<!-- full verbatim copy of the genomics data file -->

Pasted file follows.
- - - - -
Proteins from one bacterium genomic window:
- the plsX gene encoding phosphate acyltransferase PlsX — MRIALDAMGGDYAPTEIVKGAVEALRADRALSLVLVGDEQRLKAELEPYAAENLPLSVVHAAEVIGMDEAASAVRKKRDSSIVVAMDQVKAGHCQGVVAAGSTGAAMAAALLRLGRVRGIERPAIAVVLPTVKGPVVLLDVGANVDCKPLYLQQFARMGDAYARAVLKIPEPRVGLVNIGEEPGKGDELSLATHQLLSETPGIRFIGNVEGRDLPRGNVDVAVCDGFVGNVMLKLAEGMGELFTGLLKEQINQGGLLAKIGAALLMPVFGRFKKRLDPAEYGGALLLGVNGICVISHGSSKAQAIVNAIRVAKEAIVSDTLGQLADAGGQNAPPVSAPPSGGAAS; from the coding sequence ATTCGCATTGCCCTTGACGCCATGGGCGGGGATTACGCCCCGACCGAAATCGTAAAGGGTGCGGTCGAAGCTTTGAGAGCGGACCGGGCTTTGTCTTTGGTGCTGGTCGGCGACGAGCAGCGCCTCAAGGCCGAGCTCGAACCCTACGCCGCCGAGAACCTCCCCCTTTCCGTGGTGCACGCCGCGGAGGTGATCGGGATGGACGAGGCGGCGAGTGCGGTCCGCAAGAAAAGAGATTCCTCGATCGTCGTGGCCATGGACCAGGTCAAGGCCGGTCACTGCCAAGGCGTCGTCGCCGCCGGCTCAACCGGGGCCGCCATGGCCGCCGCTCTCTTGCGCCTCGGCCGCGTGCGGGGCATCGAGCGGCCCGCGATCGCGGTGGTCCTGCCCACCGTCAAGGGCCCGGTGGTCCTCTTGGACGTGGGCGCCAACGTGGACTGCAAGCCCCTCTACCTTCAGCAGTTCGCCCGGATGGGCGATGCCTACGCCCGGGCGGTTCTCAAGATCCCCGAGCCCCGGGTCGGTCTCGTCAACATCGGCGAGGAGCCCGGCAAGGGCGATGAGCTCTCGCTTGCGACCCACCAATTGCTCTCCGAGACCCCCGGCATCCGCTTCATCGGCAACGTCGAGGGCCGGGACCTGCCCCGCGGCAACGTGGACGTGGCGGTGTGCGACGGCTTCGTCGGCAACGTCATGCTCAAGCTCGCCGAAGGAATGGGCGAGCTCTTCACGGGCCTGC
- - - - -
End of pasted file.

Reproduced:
Proteins from one bacterium genomic window:
- the plsX gene encoding phosphate acyltransferase PlsX — MRIALDAMGGDYAPTEIVKGAVEALRADRALSLVLVGDEQRLKAELEPYAAENLPLSVVHAAEVIGMDEAASAVRKKRDSSIVVAMDQVKAGHCQGVVAAGSTGAAMAAALLRLGRVRGIERPAIAVVLPTVKGPVVLLDVGANVDCKPLYLQQFARMGDAYARAVLKIPEPRVGLVNIGEEPGKGDELSLATHQLLSETPGIRFIGNVEGRDLPRGNVDVAVCDGFVGNVMLKLAEGMGELFTGLLKEQINQGGLLAKIGAALLMPVFGRFKKRLDPAEYGGALLLGVNGICVISHGSSKAQAIVNAIRVAKEAIVSDTLGQLADAGGQNAPPVSAPPSGGAAS; from the coding sequence ATTCGCATTGCCCTTGACGCCATGGGCGGGGATTACGCCCCGACCGAAATCGTAAAGGGTGCGGTCGAAGCTTTGAGAGCGGACCGGGCTTTGTCTTTGGTGCTGGTCGGCGACGAGCAGCGCCTCAAGGCCGAGCTCGAACCCTACGCCGCCGAGAACCTCCCCCTTTCCGTGGTGCACGCCGCGGAGGTGATCGGGATGGACGAGGCGGCGAGTGCGGTCCGCAAGAAAAGAGATTCCTCGATCGTCGTGGCCATGGACCAGGTCAAGGCCGGTCACTGCCAAGGCGTCGTCGCCGCCGGCTCAACCGGGGCCGCCATGGCCGCCGCTCTCTTGCGCCTCGGCCGCGTGCGGGGCATCGAGCGGCCCGCGATCGCGGTGGTCCTGCCCACCGTCAAGGGCCCGGTGGTCCTCTTGGACGTGGGCGCCAACGTGGACTGCAAGCCCCTCTACCTTCAGCAGTTCGCCCGGATGGGCGATGCCTACGCCCGGGCGGTTCTCAAGATCCCCGAGCCCCGGGTCGGTCTCGTCAACATCGGCGAGGAGCCCGGCAAGGGCGATGAGCTCTCGCTTGCGACCCACCAATTGCTCTCCGAGACCCCCGGCATCCGCTTCATCGGCAACGTCGAGGGCCGGGACCTGCCCCGCGGCAACGTGGACGTGGCGGTGTGCGACGGCTTCGTCGGCAACGTCATGCTCAAGCTCGCCGAAGGAATGGGCGAGCTCTTCACGGGCCTGC